A child is late for school for one reason or another. The school has a set punishment routine for students who come late to school, and this child is not spared. In the evening he goes home and complains to his mother about the punishment he had to endure due to his lateness. The next day his ‘powerful’ mother goes to the school and causes quite the scene, and as a result the school relaxes its rules on lateness. After all, what difference does a few minutes delay in starting classes make, right?
We carry this habit everywhere in this country, much to the detriment of our collective development. We complain forcefully about how our children should not be marked down for ‘small’ spelling errors during school tests and examinations. As long as the teacher knows what the child meant to write, why penalise them? Similarly ‘small’ infractions like a child stealing another student’s pen, or shoes, or even shirt, are excused and the authorities encouraged to look the other way.
As a result, we are breeding a generation of Kenyans who find details to be vexatious inconveniences that can be ignored without consequence. We use our roads as if they are footpaths on our own farms, and traffic rules, like all other laws in this country, are viewed as suggestions to be followed only when they confer advantage to us. We jump queues presumably because we have more important business to attend to, we demand better service than we are willing to pay for as if it is a birth right, and we do not care about the long-term consequences of our actions as long as we get immediate benefit.
At university level, many lecturers and professors who supervise graduate students in writing their theses, and who examine theses from a variety of institutions, have acquired the reputation of being ‘petty’ because they insist that the documents must be written grammatically and without spelling mistakes. Those who insist on the right thing are often labelled as ‘petty’ examiners or supervisors who ‘delay’ student progress. It’s the content that matters, not the form, they argue. A coherent counter-argument is that it is much easier to adhere to form, than to create new content as required in a thesis. If a candidate cannot do this simple thing, how can they be trusted to do the more complex thing of generating new knowledge?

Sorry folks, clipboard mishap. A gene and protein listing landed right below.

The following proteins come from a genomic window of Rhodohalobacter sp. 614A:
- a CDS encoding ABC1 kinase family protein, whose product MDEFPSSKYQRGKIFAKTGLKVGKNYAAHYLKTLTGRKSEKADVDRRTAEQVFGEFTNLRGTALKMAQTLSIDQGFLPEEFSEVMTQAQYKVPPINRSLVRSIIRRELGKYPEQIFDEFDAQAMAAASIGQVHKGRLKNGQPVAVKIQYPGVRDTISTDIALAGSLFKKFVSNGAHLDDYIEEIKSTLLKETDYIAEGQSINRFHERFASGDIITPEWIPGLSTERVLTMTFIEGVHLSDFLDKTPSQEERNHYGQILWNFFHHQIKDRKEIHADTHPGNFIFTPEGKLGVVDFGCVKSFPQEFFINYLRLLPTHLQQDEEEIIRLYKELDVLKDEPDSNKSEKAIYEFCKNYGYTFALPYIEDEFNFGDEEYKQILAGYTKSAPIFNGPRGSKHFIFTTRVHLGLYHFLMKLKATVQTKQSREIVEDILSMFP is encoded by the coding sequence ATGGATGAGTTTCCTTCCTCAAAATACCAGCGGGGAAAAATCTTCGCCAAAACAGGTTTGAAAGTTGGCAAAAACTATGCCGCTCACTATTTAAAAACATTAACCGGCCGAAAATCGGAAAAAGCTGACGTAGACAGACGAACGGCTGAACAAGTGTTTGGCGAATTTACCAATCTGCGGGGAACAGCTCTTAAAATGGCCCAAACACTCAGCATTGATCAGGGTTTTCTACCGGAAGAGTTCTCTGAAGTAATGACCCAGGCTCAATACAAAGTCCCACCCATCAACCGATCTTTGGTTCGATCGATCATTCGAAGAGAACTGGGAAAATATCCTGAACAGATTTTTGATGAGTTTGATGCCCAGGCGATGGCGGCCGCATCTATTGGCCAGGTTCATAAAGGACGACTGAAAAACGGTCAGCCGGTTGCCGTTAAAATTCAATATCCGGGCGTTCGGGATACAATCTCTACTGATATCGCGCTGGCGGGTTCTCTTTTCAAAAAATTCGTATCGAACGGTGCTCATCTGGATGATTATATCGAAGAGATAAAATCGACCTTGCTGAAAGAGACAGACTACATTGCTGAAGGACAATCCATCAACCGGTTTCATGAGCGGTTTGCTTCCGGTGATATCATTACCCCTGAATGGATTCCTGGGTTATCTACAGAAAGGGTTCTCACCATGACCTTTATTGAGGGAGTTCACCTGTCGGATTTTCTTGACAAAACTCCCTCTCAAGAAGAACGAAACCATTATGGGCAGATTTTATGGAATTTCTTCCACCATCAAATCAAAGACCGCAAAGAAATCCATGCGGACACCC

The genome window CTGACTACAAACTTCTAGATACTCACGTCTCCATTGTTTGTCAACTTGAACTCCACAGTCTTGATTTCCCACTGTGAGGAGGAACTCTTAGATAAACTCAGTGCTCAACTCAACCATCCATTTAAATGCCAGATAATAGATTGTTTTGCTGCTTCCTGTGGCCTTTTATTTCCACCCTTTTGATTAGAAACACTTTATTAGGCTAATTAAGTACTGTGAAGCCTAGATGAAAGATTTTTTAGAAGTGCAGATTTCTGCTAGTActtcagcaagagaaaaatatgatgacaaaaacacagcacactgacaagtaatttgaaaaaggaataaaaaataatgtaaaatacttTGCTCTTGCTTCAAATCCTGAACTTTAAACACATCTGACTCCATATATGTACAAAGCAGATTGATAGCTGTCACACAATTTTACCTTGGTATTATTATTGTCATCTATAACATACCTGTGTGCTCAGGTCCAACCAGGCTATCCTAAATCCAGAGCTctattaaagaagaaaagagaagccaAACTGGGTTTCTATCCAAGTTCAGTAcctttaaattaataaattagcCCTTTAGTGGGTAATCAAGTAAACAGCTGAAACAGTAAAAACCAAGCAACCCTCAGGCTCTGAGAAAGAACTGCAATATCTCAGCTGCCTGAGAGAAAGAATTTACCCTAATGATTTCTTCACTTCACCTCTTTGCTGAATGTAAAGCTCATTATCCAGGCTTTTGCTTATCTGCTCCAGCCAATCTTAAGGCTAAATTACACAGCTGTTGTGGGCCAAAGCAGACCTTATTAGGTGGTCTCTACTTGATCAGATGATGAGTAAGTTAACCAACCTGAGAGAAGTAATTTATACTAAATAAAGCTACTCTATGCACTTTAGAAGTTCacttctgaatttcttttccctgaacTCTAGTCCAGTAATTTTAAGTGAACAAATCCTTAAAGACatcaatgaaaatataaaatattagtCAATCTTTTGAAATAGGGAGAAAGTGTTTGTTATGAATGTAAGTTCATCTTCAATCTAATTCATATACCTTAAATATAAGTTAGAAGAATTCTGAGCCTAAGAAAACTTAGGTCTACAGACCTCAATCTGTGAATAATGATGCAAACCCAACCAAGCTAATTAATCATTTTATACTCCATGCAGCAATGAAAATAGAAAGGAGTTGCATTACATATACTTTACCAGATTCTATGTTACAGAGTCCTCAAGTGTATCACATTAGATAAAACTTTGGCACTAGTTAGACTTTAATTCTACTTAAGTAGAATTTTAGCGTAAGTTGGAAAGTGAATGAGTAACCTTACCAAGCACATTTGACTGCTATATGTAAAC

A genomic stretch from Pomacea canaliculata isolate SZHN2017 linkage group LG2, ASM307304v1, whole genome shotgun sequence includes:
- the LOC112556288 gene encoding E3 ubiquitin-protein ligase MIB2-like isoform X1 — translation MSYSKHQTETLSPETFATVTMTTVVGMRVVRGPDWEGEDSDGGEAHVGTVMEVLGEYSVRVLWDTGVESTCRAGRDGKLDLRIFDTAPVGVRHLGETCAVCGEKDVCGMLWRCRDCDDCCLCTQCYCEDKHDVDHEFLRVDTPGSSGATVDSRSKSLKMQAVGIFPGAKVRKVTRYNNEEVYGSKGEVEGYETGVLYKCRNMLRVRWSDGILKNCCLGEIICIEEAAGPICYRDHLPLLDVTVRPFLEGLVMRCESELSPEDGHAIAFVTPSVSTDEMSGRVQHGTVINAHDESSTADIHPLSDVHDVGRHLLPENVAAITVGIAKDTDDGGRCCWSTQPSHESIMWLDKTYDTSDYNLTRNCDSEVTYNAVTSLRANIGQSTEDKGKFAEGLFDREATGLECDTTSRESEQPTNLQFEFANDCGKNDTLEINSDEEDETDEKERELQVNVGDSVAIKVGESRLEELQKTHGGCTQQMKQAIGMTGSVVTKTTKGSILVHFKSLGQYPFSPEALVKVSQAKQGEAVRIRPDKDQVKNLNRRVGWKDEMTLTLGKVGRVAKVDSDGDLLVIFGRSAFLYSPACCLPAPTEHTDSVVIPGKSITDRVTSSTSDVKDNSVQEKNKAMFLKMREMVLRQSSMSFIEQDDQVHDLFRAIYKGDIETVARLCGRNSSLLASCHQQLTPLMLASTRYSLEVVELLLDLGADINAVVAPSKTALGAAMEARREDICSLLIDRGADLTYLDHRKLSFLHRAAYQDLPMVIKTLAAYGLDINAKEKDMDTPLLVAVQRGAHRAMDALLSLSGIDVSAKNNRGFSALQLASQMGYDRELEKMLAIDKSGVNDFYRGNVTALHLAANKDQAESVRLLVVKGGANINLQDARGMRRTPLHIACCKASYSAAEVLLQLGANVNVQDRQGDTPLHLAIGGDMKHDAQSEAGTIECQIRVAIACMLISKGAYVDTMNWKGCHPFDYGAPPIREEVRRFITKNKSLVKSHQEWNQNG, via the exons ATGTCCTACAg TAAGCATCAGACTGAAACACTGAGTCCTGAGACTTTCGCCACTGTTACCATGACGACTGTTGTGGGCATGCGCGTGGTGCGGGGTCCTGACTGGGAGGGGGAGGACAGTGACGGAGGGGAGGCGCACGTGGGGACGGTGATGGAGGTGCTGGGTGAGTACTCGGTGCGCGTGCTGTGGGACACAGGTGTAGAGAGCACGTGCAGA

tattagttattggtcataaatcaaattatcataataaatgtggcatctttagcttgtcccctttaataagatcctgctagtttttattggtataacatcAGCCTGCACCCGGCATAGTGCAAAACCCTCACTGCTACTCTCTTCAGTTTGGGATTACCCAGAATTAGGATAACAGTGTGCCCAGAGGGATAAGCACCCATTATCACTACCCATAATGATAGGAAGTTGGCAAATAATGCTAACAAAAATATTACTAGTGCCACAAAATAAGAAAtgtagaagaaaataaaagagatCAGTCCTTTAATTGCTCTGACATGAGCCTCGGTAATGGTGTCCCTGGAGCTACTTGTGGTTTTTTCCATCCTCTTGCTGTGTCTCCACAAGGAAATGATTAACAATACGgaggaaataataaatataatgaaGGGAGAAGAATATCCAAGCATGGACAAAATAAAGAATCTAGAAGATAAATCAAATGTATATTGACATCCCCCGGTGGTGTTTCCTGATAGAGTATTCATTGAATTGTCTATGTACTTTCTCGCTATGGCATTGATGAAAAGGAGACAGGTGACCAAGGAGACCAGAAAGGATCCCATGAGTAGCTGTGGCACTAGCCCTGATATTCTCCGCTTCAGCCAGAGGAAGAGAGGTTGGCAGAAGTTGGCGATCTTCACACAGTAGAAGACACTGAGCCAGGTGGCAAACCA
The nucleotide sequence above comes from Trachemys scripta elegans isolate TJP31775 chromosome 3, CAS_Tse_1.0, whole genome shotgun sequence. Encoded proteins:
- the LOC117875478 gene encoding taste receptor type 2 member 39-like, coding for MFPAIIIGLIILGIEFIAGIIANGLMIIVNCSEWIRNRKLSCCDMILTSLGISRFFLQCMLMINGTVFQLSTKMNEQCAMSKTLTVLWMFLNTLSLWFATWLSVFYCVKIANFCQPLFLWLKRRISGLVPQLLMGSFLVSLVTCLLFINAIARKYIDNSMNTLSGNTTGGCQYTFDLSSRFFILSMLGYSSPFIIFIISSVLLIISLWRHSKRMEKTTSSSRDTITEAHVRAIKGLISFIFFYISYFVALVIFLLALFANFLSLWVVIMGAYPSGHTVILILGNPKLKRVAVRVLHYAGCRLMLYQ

As this culture permeates our entire national life, we still feign surprise when engineers and contractors cut corners and build pathetic roads and houses that soon collapse and cause serious injuries and deaths. We are surprised that we have lawyers who cannot string together a complete sentence in Kiswahili or English, and that we have doctors who communicate using phone text shorthand. Indeed, we have language teachers whose writing makes for painful reading, mangling the language they teach in a worse manner than the students they teach.
One is therefore not wrong to argue that we began to lose it as a country when we stopped caring about attention to detail and started making excuses for mediocrity in defence of our own failings or those of others close to us. We arrived at a place where we relegated professionals to the periphery and allowed mostly barbaric politicians to determine everything, including matters beyond their meagre expertise.
The leadership of the country at some point saw it fit to appoint illiterate villagers to head strategic State Corporations and departments, perhaps in the belief that these villagers would follow instructions better than professionals. There was even a time in this country when the president appointed someone considered by professionals to be a layperson as the senior-most ‘doctor’ in a province. The elevation of mediocrity was gradually institutionalised and now you will find counterfeit academics heading departments and sections in our universities, presumably churning out copies of themselves year in, year out.
A radical rethinking of our attitude towards ‘small’ details is required if we are to move away from the pernicious culture of mediocrity and achieve true prosperity in this country.
Lukoye Atwoli is Associate Professor of Psychiatry and Dean Moi University School of Medicine ; [email protected]